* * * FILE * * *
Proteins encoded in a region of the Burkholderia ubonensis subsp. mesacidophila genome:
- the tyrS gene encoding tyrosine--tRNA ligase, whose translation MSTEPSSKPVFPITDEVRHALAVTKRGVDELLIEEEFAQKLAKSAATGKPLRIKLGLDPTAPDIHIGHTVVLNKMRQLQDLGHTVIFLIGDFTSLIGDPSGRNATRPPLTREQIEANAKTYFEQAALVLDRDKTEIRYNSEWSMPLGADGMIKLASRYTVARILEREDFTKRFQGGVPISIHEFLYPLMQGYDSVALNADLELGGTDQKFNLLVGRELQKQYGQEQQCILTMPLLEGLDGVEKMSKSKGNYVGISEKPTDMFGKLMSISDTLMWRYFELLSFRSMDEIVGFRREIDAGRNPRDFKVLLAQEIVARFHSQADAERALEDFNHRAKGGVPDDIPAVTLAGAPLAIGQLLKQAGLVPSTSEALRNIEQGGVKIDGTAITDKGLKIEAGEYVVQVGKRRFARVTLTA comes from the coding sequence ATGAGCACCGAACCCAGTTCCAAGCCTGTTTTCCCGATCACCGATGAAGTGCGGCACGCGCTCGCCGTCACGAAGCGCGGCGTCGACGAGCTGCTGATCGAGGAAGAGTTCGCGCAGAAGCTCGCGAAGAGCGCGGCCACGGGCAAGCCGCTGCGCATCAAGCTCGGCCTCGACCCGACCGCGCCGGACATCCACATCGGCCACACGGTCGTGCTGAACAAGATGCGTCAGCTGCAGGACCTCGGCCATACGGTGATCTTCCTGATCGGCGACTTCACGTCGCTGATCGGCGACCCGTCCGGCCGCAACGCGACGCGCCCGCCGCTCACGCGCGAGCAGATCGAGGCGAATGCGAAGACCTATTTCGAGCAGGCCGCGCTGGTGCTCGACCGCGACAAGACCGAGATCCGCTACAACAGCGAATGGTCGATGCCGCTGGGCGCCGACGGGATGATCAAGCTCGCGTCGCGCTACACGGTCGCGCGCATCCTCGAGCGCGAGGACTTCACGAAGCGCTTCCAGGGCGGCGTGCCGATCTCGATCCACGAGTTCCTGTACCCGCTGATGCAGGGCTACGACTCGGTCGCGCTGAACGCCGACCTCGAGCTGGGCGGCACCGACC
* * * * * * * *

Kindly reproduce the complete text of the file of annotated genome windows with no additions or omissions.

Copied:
Proteins encoded in a region of the Burkholderia ubonensis subsp. mesacidophila genome:
- the tyrS gene encoding tyrosine--tRNA ligase, whose translation MSTEPSSKPVFPITDEVRHALAVTKRGVDELLIEEEFAQKLAKSAATGKPLRIKLGLDPTAPDIHIGHTVVLNKMRQLQDLGHTVIFLIGDFTSLIGDPSGRNATRPPLTREQIEANAKTYFEQAALVLDRDKTEIRYNSEWSMPLGADGMIKLASRYTVARILEREDFTKRFQGGVPISIHEFLYPLMQGYDSVALNADLELGGTDQKFNLLVGRELQKQYGQEQQCILTMPLLEGLDGVEKMSKSKGNYVGISEKPTDMFGKLMSISDTLMWRYFELLSFRSMDEIVGFRREIDAGRNPRDFKVLLAQEIVARFHSQADAERALEDFNHRAKGGVPDDIPAVTLAGAPLAIGQLLKQAGLVPSTSEALRNIEQGGVKIDGTAITDKGLKIEAGEYVVQVGKRRFARVTLTA comes from the coding sequence ATGAGCACCGAACCCAGTTCCAAGCCTGTTTTCCCGATCACCGATGAAGTGCGGCACGCGCTCGCCGTCACGAAGCGCGGCGTCGACGAGCTGCTGATCGAGGAAGAGTTCGCGCAGAAGCTCGCGAAGAGCGCGGCCACGGGCAAGCCGCTGCGCATCAAGCTCGGCCTCGACCCGACCGCGCCGGACATCCACATCGGCCACACGGTCGTGCTGAACAAGATGCGTCAGCTGCAGGACCTCGGCCATACGGTGATCTTCCTGATCGGCGACTTCACGTCGCTGATCGGCGACCCGTCCGGCCGCAACGCGACGCGCCCGCCGCTCACGCGCGAGCAGATCGAGGCGAATGCGAAGACCTATTTCGAGCAGGCCGCGCTGGTGCTCGACCGCGACAAGACCGAGATCCGCTACAACAGCGAATGGTCGATGCCGCTGGGCGCCGACGGGATGATCAAGCTCGCGTCGCGCTACACGGTCGCGCGCATCCTCGAGCGCGAGGACTTCACGAAGCGCTTCCAGGGCGGCGTGCCGATCTCGATCCACGAGTTCCTGTACCCGCTGATGCAGGGCTACGACTCGGTCGCGCTGAACGCCGACCTCGAGCTGGGCGGCACCGACC